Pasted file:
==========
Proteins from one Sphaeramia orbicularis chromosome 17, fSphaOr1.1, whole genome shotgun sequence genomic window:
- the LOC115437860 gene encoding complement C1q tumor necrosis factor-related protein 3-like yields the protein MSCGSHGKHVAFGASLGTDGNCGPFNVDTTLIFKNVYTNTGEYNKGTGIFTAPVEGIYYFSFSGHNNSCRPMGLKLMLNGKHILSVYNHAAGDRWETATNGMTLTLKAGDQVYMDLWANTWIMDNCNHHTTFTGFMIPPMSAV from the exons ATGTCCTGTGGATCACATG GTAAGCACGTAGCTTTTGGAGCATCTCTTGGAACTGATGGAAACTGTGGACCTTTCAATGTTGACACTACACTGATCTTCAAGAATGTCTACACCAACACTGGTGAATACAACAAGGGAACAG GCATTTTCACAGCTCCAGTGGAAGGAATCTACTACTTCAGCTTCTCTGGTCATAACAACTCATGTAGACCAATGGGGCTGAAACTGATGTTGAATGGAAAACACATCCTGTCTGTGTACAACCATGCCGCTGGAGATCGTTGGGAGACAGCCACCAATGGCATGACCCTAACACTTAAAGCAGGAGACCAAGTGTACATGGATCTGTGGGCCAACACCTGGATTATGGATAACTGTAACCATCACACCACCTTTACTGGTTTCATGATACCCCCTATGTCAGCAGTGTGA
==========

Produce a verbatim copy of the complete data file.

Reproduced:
Proteins from one Sphaeramia orbicularis chromosome 17, fSphaOr1.1, whole genome shotgun sequence genomic window:
- the LOC115437860 gene encoding complement C1q tumor necrosis factor-related protein 3-like yields the protein MSCGSHGKHVAFGASLGTDGNCGPFNVDTTLIFKNVYTNTGEYNKGTGIFTAPVEGIYYFSFSGHNNSCRPMGLKLMLNGKHILSVYNHAAGDRWETATNGMTLTLKAGDQVYMDLWANTWIMDNCNHHTTFTGFMIPPMSAV from the exons ATGTCCTGTGGATCACATG GTAAGCACGTAGCTTTTGGAGCATCTCTTGGAACTGATGGAAACTGTGGACCTTTCAATGTTGACACTACACTGATCTTCAAGAATGTCTACACCAACACTGGTGAATACAACAAGGGAACAG GCATTTTCACAGCTCCAGTGGAAGGAATCTACTACTTCAGCTTCTCTGGTCATAACAACTCATGTAGACCAATGGGGCTGAAACTGATGTTGAATGGAAAACACATCCTGTCTGTGTACAACCATGCCGCTGGAGATCGTTGGGAGACAGCCACCAATGGCATGACCCTAACACTTAAAGCAGGAGACCAAGTGTACATGGATCTGTGGGCCAACACCTGGATTATGGATAACTGTAACCATCACACCACCTTTACTGGTTTCATGATACCCCCTATGTCAGCAGTGTGA